Cyber attackers enjoy a significant advantage over the defenders in cyber conflict. The attackers' advantage stems from multiple issues, including the asymmetry of cyber conflict, the increased sophistication of cyber attacks, the speed and number of attacks, and a global shortage of cybersecurity talent. Current human-centered cyber defense practices cannot keep pace with the threats targeting financial services organizations. Cyber defenders must address both sides of the equation to narrow the gap between the attackers' time to compromise and the defenders' time to respond. An integrated approach involving security orchestration, automated response, information sharing, and advanced defense methods can reduce the competitive gap between attackers and defenders. The conceptual framework for this study proposed using automation and intelligence sharing to speed the detection of and response to cyber attacks while using deception and adaptive defense methods to slow the attack. By addressing both sides of the equation (the speed of defense and the speed of attack), the framework sought to decrease the attacker's advantage.
The study identified several strategies that cybersecurity professionals in the financial sector could employ. These strategies include focusing on quick wins when implementing security automation, using automation to mitigate data quality and relevancy concerns with intelligence sharing, and developing trust in automated response methods. The findings of this study support the need for and benefits of security automation. There are many use cases for security automation in the financial sector. Further, the financial sector can derive significant benefits from automation.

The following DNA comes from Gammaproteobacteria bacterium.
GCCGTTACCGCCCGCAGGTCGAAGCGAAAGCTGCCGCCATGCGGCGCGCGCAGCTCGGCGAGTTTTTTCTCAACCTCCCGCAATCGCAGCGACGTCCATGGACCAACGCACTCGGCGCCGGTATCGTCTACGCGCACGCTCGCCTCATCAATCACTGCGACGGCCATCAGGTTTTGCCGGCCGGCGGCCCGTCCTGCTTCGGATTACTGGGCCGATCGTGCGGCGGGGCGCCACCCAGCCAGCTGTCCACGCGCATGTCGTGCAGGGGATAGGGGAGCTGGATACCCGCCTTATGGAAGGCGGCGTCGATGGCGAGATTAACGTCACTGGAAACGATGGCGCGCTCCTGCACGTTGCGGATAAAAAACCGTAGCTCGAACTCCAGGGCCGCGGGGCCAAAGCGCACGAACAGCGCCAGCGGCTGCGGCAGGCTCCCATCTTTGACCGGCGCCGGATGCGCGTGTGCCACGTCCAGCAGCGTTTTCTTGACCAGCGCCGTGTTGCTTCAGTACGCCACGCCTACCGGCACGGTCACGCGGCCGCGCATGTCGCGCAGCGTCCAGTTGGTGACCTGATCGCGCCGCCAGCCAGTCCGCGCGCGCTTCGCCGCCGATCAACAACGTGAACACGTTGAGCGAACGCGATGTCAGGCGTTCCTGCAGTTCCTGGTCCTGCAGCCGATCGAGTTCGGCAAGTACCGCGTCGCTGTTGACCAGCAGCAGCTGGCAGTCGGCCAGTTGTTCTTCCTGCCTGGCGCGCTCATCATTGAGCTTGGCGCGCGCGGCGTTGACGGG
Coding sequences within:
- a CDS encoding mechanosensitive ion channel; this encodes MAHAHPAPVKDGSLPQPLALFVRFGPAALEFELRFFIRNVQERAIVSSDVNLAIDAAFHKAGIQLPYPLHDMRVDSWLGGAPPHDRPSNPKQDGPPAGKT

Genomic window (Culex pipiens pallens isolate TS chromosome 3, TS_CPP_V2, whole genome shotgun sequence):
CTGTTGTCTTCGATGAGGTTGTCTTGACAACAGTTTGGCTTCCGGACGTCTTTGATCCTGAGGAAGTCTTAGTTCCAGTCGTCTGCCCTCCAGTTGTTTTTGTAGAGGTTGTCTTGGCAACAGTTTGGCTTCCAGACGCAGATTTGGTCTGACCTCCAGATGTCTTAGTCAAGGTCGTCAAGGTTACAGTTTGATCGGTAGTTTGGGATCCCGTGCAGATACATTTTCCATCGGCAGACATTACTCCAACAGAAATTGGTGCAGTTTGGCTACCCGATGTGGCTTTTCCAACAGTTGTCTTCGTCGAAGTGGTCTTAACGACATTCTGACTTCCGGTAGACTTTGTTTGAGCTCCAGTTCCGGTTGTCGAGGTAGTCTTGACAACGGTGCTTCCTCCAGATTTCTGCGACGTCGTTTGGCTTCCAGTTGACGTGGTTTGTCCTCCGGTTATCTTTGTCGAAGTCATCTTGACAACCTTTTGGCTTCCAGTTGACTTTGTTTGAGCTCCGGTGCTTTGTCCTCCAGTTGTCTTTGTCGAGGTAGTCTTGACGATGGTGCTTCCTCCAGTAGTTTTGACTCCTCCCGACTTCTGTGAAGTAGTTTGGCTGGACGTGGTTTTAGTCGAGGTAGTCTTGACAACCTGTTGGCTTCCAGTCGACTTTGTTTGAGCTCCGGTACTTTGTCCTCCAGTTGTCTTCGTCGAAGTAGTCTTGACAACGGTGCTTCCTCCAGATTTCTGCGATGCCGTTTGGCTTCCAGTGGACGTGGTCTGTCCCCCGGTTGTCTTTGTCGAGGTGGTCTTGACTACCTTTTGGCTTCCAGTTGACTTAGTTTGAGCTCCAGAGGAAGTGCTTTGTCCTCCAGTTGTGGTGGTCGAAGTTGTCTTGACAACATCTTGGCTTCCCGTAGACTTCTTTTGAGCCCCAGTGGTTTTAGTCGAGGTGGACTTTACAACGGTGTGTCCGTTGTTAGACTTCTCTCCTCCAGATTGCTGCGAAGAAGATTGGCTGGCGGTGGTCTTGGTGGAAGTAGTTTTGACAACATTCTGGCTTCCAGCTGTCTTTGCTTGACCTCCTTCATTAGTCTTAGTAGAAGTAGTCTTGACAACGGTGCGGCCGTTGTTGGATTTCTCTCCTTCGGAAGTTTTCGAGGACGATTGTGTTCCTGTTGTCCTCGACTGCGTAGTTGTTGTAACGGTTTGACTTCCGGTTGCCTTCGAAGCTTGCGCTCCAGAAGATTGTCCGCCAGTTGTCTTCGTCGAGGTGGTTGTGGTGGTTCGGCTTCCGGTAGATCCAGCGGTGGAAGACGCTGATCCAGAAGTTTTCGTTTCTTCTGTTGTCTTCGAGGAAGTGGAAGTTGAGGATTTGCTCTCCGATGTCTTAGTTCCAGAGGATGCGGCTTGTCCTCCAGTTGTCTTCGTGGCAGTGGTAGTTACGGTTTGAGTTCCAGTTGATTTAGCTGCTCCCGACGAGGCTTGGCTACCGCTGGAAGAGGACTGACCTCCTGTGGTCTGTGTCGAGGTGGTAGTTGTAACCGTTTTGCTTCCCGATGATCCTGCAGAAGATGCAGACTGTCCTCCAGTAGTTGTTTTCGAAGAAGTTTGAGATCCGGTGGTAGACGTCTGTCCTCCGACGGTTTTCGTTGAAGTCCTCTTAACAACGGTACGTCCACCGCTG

The findings show that financial institutions actively participate in intelligence sharing; however, several impediments to effective intelligence sharing exist. The main concerns with intelligence feeds relate to the quality of the data, the relevance of the data, and the recency or currency of the indicators. Cybersecurity professionals in the financial services industry could use a security automation strategy to help address each of these impediments to effective intelligence sharing. The findings suggest that the use of deception and automated response methods may not be prevalent within the financial sector. However, there is a strong interest in the future use of deception and automated response methods. The most significant challenge to overcome related to automated responses is developing trust and support by demonstrating that the automation is taking the correct action. Also, cybersecurity professionals need to consider how to counter or undo incorrect actions taken by automation.
- Learn the strategies for a successful security automation initiative based on the experiences of cybersecurity professionals from the financial services industry
- Discover use cases for and benefits derived from security automation within the financial sector
- Hear about the challenges cybersecurity professionals faced when implementing security automation and the strategies to overcome these challenges
- Registration fee:
- Contact person:
Mr. Levent Kara
+49 211 23707710
- Oct 08 - 10, 2019 Washington, D.C. - USA